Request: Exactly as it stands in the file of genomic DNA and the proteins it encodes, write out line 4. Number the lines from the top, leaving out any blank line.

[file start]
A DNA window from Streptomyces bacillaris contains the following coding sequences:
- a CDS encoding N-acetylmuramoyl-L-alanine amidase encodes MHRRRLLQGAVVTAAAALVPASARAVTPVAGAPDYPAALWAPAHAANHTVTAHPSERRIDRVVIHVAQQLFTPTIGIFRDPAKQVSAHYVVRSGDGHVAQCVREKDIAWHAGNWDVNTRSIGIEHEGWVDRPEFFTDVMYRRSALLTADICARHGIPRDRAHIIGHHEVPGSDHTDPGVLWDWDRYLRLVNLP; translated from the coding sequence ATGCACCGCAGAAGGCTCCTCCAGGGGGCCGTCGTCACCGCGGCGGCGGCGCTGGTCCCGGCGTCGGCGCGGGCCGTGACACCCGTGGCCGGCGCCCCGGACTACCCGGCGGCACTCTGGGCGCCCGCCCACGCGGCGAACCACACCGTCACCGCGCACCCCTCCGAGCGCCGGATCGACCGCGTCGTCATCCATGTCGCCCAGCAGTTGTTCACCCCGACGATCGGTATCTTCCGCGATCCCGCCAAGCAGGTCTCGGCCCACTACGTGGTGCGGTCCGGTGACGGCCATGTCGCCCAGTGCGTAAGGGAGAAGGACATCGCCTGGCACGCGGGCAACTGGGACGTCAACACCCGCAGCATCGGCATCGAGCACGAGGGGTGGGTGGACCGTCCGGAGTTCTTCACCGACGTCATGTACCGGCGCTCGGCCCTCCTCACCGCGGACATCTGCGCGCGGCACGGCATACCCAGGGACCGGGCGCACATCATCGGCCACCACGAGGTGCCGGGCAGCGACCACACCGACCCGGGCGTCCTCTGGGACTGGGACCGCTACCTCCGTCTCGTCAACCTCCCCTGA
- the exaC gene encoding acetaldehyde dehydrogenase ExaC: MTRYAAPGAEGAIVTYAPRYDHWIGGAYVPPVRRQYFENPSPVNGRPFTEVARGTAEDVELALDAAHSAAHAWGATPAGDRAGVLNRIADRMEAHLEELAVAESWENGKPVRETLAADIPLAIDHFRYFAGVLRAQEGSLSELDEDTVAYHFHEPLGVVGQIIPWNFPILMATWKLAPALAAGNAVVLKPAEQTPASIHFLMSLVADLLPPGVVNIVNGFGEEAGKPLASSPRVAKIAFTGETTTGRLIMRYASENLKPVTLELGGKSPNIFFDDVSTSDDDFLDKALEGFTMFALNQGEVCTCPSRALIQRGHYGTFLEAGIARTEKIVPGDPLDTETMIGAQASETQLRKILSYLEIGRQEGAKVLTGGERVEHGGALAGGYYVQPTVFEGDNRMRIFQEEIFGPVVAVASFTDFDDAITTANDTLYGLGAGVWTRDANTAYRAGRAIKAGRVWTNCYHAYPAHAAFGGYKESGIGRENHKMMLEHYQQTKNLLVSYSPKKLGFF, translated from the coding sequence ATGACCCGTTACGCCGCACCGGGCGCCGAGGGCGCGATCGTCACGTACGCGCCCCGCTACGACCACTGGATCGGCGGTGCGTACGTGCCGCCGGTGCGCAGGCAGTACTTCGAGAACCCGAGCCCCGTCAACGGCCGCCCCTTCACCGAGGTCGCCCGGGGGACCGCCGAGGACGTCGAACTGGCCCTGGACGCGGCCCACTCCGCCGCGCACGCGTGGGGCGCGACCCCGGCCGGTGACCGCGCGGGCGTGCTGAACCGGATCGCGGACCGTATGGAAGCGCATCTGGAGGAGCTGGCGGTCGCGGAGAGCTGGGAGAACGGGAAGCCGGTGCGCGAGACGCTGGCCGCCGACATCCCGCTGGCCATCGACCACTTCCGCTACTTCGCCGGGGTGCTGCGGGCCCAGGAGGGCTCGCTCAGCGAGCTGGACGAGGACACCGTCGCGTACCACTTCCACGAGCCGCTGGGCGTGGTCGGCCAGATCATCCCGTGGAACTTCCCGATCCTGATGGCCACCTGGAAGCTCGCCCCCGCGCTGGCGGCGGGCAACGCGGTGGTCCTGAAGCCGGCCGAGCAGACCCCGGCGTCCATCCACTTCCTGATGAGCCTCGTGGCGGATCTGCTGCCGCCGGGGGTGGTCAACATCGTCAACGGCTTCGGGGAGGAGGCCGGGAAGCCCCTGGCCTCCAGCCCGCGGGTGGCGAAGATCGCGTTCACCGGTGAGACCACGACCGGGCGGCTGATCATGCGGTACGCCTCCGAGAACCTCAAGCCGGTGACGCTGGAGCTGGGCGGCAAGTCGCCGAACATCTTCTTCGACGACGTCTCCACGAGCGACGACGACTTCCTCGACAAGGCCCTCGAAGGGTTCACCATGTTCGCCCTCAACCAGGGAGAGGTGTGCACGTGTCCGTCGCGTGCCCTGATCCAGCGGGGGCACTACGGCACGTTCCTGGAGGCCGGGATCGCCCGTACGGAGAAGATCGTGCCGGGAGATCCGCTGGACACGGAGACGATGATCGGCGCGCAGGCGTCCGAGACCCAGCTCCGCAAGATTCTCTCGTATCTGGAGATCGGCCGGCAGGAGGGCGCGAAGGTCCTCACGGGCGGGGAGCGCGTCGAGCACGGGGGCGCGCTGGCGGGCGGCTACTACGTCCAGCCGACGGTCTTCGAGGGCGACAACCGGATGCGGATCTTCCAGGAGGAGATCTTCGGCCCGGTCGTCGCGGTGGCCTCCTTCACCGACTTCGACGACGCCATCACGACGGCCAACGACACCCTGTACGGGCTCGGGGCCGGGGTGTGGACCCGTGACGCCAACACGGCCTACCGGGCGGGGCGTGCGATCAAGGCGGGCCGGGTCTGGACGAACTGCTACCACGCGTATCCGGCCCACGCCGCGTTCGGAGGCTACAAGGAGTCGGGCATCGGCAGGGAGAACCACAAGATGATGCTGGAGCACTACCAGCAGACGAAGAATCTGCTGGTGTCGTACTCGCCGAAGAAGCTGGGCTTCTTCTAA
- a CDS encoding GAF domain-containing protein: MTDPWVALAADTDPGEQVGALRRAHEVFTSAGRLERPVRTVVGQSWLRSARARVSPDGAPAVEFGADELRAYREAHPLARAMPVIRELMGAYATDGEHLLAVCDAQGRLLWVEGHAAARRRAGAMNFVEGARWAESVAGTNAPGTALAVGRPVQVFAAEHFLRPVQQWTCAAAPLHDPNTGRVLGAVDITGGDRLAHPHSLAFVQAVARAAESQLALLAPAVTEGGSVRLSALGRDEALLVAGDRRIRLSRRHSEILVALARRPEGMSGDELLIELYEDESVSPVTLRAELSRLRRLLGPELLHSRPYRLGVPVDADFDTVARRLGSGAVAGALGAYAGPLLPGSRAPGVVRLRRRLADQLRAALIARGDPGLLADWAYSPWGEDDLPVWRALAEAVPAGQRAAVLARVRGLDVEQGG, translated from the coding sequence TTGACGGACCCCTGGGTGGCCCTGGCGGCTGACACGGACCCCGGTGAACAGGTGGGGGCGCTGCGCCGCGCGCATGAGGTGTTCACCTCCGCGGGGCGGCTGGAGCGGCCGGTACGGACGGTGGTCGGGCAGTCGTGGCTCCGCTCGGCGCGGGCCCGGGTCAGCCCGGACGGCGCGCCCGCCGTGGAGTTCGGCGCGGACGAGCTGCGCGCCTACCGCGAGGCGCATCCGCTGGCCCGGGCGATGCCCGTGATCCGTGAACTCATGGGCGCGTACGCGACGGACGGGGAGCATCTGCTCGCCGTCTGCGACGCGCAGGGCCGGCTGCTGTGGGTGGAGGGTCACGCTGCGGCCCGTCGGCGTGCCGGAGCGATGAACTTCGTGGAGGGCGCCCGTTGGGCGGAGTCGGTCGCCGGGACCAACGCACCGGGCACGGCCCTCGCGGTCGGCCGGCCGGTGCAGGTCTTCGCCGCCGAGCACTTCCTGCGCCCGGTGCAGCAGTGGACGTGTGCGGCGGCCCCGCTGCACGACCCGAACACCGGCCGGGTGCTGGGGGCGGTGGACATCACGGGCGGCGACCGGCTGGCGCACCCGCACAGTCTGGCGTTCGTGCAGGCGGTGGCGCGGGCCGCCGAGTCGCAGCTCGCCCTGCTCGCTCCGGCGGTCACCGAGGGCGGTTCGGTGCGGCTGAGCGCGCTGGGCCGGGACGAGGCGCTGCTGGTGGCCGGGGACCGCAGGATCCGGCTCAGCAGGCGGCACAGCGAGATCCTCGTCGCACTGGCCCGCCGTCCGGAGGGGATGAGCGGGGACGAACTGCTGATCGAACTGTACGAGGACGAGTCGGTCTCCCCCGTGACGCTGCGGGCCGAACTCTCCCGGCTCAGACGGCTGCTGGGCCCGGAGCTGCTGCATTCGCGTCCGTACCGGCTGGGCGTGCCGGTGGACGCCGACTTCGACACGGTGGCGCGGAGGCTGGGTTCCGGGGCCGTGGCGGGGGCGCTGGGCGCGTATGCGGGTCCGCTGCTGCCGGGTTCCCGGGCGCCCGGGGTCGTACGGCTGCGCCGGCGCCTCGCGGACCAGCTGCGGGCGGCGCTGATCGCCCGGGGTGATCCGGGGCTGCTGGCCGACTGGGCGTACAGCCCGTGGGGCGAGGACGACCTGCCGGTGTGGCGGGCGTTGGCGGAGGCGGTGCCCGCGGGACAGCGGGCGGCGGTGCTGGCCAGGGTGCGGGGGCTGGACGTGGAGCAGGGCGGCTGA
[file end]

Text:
- a CDS encoding GAF domain-containing protein: MTDPWVALAADTDPGEQVGALRRAHEVFTSAGRLERPVRTVVGQSWLRSARARVSPDGAPAVEFGADELRAYREAHPLARAMPVIRELMGAYATDGEHLLAVCDAQGRLLWVEGHAAARRRAGAMNFVEGARWAESVAGTNAPGTALAVGRPVQVFAAEHFLRPVQQWTCAAAPLHDPNTGRVLGAVDITGGDRLAHPHSLAFVQAVARAAESQLALLAPAVTEGGSVRLSALGRDEALLVAGDRRIRLSRRHSEILVALARRPEGMSGDELLIELYEDESVSPVTLRAELSRLRRLLGPELLHSRPYRLGVPVDADFDTVARRLGSGAVAGALGAYAGPLLPGSRAPGVVRLRRRLADQLRAALIARGDPGLLADWAYSPWGEDDLPVWRALAEAVPAGQRAAVLARVRGLDVEQGG, translated from the coding sequence TTGACGGACCCCTGGGTGGCCCTGGCGGCTGACACGGACCCCGGTGAACAGGTGGGGGCGCTGCGCCGCGCGCATGAGGTGTTCACCTCCGCGGGGCGGCTGGAGCGGCCGGTACGGACGGTGGTCGGGCAGTCGTGGCTCCGCTCGGCGCGGGCCCGGGTCAGCCCGGACGGCGCGCCCGCCGTGGAGTTCGGCGCGGACGAGCTGCGCGCCTACCGCGAGGCGCATCCGCTGGCCCGGGCGATGCCCGTGATCCGTGAACTCATGGGCGCGTACGCGACGGACGGGGAGCATCTGCTCGCCGTCTGCGACGCGCAGGGCCGGCTGCTGTGGGTGGAGGGTCACGCTGCGGCCCGTCGGCGTGCCGGAGCGATGAACTTCGTGGAGGGCGCCCGTTGGGCGGAGTCGGTCGCCGGGACCAACGCACCGGGCACGGCCCTCGCGGTCGGCCGGCCGGTGCAGGTCTTCGCCGCCGAGCACTTCCTGCGCCCGGTGCAGCAGTGGACGTGTGCGGCGGCCCCGCTGCACGACCCGAACACCGGCCGGGTGCTGGGGGCGGTGGACATCACGGGCGGCGACCGGCTGGCGCACCCGCACAGTCTGGCGTTCGTGCAGGCGGTGGCGCGGGCCGCCGAGTCGCAGCTCGCCCTGCTCGCTCCGGCGGTCACCGAGGGCGGTTCGGTGCGGCTGAGCGCGCTGGGCCGGGACGAGGCGCTGCTGGTGGCCGGGGACCGCAGGATCCGGCTCAGCAGGCGGCACAGCGAGATCCTCGTCGCACTGGCCCGCCGTCCGGAGGGGATGAGCGGGGACGAACTGCTGATCGAACTGTACGAGGACGAGTCGGTCTCCCCCGTGACGCTGCGGGCCGAACTCTCCCGGCTCAGACGGCTGCTGGGCCCGGAGCTGCTGCATTCGCGTCCGTACCGGCTGGGCGTGCCGGTGGACGCCGACTTCGACACGGTGGCGCGGAGGCTGGGTTCCGGGGCCGTGGCGGGGGCGCTGGGCGCGTATGCGGGTCCGCTGCTGCCGGGTTCCCGGGCGCCCGGGGTCGTACGGCTGCGCCGGCGCCTCGCGGACCAGCTGCGGGCGGCGCTGATCGCCCGGGGTGATCCGGGGCTGCTGGCCGACTGGGCGTACAGCCCGTGGGGCGAGGACGACCTGCCGGTGTGGCGGGCGTTGGCGGAGGCGGTGCCCGCGGGACAGCGGGCGGCGGTGCTGGCCAGGGTGCGGGGGCTGGACGTGGAGCAGGGCGGCTGA